Published on Data Blog

The 2017 Atlas of Sustainable Development Goals: a new visual guide to data and development

ImageThe World Bank is pleased to release the 2017 Atlas of Sustainable Development Goals. With over 150 maps and data visualizations, the new publication charts the progress societies are making towards the 17 SDGs.

The Atlas is part of the World Development Indicators (WDI) family of products that offer high-quality, cross-country comparable statistics about development and people’s lives around the globe. You can:

The 17 Sustainable Development Goals and their associated 169 targets are ambitious. They will be challenging to implement, and challenging to measure. The Atlas offers the perspective of experts in the World Bank on each of the SDGs.

Trends, comparisons + country-level analysis for 17 SDGs  

For example, the interactive treemap below illustrates how the number and distribution of people living in extreme poverty has changed between 1990 and 2013. The reduction in the number of poor in East Asia and Pacific is dramatic, and despite the decline in the Sub-Saharan Africa’s extreme poverty rate to 41 percent in 2013, the region’s population growth means that 389 million people lived on less than $1.90/day in 2013 - 113 million more than in 1990

Note: the light shaded areas in the treemap above represent the largest number of people living in extreme poverty in that country, in a single year, over the period 1990-2013.

Newly published data, methods and approaches for measuring development  


The Atlas includes data that are being published in the WDI for the first time, and discusses various methodological issues. For example, there’s now data on access to clean cooking fuels and technologies, and there are discussions on refining measurements of access to clean water, access to electricity, and establishing better definitions for the term “urban”

It discusses new methods to measure SDG indicators related to universal health care, securing land rights, measuring road accessibility in rural areas. These are so-called “Tier 3” SDG indicators because of new or untested methodologies and insufficient data coverage.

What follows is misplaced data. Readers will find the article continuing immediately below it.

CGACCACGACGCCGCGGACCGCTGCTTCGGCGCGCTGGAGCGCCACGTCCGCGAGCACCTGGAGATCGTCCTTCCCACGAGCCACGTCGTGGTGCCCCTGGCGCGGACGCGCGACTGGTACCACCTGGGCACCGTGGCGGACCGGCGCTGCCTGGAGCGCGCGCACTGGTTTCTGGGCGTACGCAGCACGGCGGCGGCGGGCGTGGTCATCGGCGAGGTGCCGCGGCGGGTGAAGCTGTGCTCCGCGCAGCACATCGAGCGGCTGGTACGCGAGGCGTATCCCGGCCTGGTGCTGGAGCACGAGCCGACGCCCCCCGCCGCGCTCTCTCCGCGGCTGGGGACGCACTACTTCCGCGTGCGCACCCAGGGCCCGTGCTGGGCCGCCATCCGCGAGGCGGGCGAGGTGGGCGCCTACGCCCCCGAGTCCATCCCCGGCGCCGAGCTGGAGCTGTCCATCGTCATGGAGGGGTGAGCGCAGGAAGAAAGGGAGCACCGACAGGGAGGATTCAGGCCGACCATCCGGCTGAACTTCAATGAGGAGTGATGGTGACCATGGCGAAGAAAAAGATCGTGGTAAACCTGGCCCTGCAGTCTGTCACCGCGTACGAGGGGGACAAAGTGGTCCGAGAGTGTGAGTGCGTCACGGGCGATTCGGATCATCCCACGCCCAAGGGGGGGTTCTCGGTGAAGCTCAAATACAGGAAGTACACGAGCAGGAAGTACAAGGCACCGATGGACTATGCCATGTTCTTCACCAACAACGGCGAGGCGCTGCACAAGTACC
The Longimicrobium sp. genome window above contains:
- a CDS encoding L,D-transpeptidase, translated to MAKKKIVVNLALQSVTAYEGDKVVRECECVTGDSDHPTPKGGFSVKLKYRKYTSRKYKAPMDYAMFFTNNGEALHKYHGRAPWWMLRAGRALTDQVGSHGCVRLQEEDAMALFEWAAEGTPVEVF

Chapter 11 discusses how the terms “urban” and “rural” have no consistent international definitions in spite of being routinely used to describe environments and the lives of those within them.

Chapter 6 presents data on access to water, and how measurement in this area is evolving. The “unimproved–improved” water source  distinction is being replaced by “safely managed” services in a new monitoring framework.

In Chapter 3, data from the WHO, OECD and World Bank are combined to show that health care financing in many low- and middle-income countries is still dominated by high out-of-pocket expenditures.



The work of a global partnership of statistics professionals  

The Atlas of Sustainable Development Goals draws on World Development Indicators, a database of over 1,400 indicators for more than 220 economies, many going back more than 50 years. It relies on the work of national and international statistical agencies around the world. The professionals working in these agencies play a crucial role in measuring and quantifying the development process, so that we can all make better decisions about our lives and the scarce resources we all manage.

From the World Bank, the Atlas presents the perspective of subject matter experts in our Global Practices and Cross-Cutting Solution Areas and of data experts in the World Bank Data team. We’ve worked together to share the best of our institution’s knowledge and data in a manner we hope is engaging, understandable, and that ultimately informs the development community’s thinking.

Accessing the data

All the data in World Development Indicators and The Atlas is available completely free of charge, as part of the World Bank’s Open Data Initiative. A complete list of tools to access, explore, and interact with WDI 2017 and the SDG Atlas are available at and include:


You can follow future blogs based on the WDI and the SDG Atlas here on the The Data Blog, and keep up to date with our latest news via @worldbankdata on Twitter.

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